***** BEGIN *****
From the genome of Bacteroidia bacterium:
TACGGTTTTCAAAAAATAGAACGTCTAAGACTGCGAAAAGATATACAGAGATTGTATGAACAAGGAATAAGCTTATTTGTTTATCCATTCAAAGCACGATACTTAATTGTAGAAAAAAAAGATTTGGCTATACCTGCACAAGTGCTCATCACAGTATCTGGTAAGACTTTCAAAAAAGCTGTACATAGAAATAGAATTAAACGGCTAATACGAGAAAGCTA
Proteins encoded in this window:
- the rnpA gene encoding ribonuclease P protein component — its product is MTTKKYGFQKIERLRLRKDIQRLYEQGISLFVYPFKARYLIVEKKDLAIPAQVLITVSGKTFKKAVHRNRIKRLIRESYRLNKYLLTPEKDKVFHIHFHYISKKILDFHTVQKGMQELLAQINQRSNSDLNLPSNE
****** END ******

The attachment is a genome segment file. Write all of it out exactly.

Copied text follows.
From the genome of Bacteroidia bacterium:
TACGGTTTTCAAAAAATAGAACGTCTAAGACTGCGAAAAGATATACAGAGATTGTATGAACAAGGAATAAGCTTATTTGTTTATCCATTCAAAGCACGATACTTAATTGTAGAAAAAAAAGATTTGGCTATACCTGCACAAGTGCTCATCACAGTATCTGGTAAGACTTTCAAAAAAGCTGTACATAGAAATAGAATTAAACGGCTAATACGAGAAAGCTA
Proteins encoded in this window:
- the rnpA gene encoding ribonuclease P protein component — its product is MTTKKYGFQKIERLRLRKDIQRLYEQGISLFVYPFKARYLIVEKKDLAIPAQVLITVSGKTFKKAVHRNRIKRLIRESYRLNKYLLTPEKDKVFHIHFHYISKKILDFHTVQKGMQELLAQINQRSNSDLNLPSNE